Words by Piers TincknellSeptember 26, 2018
At Atomic Smash we pride ourselves on the fact that we spend a good amount of time at the beginning of each project working with our clients to determine their requirements. We love working with clients who have big ideas and want to build something that hasn’t been done before. However, if something hasn’t been done before is that because no one has thought about it or is it not a viable idea? Part of our requirements gathering process can often involve working with clients to ensure that their big idea is a good one.
Once we have worked with our client to understand their needs and the needs of their users / customers and we have the big picture, then it’s time to start working together to define the specification of what we will build.
We have a thorough process that we run through with our clients to work together to understand what will be the requirements of the new project. This process works well for websites, digital products and also small projects within a larger website. The programme of work flexes depending on the complexity of the project.
Our main aim of running the requirements gathering piece of work is to understand a few things:
It might sound strange but you do not know what you do not know. This is critical to remember when working on a new piece of work. As soon as you start making assumptions it can really cause big problems further down the line. We always approach a new project with a real thirst for knowledge. We need to know as much as possible about everything to ensure we are not assuming anything.
Our ideal programme of work when working with a client to identify their requirements for a project contains the following. If you follow these steps and processes then you are likely to come away with a much better understanding of the requirements for your next big project.
This is an initial meeting to discuss the brief generally and explain the project in more detail. You need to involve the key decision makers in the project in this meeting. Starting off on the right foot is critical to the success of a project.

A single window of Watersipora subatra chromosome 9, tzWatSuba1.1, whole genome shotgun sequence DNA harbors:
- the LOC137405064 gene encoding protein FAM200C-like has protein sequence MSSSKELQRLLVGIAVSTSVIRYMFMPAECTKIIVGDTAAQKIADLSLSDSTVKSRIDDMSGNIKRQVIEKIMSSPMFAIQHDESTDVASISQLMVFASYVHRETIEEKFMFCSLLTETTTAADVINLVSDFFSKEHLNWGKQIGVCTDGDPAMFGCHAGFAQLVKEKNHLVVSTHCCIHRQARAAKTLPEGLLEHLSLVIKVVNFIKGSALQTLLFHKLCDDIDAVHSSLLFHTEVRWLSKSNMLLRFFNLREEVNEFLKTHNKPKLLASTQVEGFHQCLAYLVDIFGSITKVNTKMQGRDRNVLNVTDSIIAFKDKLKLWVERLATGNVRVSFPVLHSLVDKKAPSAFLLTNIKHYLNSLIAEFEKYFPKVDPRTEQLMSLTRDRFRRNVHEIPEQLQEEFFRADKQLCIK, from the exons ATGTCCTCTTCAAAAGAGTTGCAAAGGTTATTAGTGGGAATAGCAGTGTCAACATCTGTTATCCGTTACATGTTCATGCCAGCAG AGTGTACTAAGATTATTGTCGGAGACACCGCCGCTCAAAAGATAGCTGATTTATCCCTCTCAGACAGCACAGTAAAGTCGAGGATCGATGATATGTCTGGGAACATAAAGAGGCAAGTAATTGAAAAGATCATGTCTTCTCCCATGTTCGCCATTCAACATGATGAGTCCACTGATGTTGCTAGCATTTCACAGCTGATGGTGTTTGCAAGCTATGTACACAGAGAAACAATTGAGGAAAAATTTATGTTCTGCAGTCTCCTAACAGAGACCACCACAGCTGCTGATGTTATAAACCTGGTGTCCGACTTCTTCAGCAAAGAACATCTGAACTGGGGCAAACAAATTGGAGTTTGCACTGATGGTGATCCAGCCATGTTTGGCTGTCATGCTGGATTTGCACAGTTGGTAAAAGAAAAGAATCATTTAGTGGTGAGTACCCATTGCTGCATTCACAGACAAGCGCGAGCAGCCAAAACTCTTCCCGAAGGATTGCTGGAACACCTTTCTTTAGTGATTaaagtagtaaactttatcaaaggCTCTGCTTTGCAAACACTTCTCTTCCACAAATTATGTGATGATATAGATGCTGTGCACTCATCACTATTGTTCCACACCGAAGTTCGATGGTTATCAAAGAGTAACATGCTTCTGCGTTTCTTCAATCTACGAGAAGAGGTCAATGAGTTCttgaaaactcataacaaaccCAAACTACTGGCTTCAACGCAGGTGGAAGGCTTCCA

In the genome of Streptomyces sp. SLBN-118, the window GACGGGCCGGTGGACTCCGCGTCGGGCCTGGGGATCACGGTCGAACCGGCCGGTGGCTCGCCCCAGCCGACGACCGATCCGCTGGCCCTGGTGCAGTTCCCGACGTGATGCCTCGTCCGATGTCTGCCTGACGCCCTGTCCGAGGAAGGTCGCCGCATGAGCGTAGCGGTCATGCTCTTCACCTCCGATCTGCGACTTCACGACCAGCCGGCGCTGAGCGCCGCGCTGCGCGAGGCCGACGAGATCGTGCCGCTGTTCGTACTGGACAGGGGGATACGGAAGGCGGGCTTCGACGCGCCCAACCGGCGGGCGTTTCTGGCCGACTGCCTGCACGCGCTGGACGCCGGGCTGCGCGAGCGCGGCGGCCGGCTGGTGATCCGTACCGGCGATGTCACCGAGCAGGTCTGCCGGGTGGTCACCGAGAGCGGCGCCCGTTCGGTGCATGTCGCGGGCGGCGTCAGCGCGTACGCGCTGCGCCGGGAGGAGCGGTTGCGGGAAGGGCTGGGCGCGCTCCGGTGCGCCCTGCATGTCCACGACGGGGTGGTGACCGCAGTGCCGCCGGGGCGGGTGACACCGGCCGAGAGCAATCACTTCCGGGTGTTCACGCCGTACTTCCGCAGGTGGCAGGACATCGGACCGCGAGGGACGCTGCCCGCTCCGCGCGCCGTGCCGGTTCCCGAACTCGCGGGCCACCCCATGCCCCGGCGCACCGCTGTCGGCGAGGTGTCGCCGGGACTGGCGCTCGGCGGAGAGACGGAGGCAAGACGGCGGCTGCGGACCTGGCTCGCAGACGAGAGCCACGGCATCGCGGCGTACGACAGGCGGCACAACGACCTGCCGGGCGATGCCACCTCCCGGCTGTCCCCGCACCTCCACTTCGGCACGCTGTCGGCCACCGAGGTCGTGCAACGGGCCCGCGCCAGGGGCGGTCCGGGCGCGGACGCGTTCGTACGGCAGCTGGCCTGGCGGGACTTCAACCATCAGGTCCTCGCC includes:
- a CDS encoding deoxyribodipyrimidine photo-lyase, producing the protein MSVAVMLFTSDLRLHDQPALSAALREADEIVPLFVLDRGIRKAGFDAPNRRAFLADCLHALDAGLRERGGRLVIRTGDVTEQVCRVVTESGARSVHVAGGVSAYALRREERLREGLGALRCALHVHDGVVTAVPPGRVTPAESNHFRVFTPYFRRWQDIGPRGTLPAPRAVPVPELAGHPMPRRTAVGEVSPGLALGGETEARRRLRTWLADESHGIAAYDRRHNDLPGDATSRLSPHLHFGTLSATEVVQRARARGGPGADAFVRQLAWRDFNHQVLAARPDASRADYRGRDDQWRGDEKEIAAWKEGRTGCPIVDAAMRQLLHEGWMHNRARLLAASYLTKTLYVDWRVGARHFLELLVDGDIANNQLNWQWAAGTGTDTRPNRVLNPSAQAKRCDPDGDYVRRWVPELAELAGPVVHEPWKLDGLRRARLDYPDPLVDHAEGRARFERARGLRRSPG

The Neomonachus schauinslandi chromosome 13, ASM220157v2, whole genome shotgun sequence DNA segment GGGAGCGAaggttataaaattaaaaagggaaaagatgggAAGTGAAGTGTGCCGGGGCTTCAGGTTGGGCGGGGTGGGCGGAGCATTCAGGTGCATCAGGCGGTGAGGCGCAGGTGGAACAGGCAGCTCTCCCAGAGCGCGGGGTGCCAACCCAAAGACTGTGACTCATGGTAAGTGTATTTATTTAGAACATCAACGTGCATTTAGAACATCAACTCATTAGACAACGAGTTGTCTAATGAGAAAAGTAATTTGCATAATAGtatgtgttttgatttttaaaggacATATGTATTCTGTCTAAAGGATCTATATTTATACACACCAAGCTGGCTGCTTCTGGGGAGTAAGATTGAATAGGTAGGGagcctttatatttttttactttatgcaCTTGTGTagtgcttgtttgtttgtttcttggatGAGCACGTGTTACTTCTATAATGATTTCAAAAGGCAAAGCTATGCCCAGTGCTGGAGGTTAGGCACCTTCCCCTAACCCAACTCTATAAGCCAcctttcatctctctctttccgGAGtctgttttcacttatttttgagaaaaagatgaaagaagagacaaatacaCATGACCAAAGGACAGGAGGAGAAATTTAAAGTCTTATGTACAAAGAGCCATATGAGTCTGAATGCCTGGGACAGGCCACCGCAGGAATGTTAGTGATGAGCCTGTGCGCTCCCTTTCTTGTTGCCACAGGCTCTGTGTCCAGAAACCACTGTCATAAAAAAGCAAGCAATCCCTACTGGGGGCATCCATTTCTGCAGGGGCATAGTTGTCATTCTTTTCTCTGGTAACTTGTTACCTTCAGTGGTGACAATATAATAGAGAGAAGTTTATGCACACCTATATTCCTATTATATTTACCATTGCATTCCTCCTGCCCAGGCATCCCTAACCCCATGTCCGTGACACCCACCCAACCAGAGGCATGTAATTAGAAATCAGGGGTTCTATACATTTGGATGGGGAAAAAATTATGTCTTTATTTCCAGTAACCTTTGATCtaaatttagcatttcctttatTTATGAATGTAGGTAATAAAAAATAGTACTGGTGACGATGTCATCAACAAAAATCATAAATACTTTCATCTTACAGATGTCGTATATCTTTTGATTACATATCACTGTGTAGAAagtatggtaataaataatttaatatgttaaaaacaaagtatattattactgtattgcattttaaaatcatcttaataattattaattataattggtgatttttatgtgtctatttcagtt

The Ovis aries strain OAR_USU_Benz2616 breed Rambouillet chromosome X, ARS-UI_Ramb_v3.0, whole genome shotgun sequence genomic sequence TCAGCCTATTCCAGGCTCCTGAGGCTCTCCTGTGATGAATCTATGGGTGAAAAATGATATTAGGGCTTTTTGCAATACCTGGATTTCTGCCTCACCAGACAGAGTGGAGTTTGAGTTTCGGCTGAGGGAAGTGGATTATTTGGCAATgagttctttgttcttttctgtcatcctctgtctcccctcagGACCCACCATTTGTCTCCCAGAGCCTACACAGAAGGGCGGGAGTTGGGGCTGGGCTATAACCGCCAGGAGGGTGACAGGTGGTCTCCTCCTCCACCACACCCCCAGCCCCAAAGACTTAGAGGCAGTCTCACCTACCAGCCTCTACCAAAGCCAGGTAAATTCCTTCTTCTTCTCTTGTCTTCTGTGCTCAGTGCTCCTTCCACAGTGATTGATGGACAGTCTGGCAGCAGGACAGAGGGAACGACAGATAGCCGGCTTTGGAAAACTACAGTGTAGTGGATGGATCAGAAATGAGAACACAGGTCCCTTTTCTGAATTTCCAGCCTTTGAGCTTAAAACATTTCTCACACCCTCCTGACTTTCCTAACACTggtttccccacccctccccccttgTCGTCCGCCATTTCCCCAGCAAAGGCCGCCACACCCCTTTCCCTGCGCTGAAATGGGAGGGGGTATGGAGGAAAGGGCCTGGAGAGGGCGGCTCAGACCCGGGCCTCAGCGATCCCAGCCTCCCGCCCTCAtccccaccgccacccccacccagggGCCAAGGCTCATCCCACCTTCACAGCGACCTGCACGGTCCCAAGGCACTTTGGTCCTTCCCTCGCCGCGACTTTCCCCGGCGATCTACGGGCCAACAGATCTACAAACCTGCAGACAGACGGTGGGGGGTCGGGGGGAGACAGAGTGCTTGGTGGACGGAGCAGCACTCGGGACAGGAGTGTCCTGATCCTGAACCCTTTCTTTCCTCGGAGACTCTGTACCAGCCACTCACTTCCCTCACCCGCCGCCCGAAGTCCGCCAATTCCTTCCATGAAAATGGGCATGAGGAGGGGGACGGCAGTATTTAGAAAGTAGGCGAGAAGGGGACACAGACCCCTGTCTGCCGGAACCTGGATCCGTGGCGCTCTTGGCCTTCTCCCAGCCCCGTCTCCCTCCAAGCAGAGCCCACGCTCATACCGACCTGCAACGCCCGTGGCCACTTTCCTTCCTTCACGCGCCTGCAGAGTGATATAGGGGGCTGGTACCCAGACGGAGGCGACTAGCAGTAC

Here is an example of how a kick off meeting could run.
Our kick off meetings usually last around 2-3 hours. They are a great opportunity to field any questions and generally get excited about the idea of building something new.
After the kick off meeting then you can move into a more exploratory phase. This next stage involves running interviews and workshops to understand the specific needs of the users.
The next step is to start talking to people. After the kick off meeting you should’ve identified who you are designing for. You are best running a series of interviews to gather anecdotal evidence from users about what their requirements are.
If you are designing a new website for a museum then you need to interview the existing website administrators as well as people who use the website to visit the museum.
If you are designing an app to help elderly people order their shopping easier then you need to interview a typical user of your app, as well the shop owners who will need to interact with the app and the delivery drivers who will also be using the app.
It is best to speak to these people as soon as possible and be armed with some good questions to help you find out what you don’t know.
The questions for these interviews will always need to be tailored to your project. An example is if you were working on the previously mentioned shopping app aimed at older people: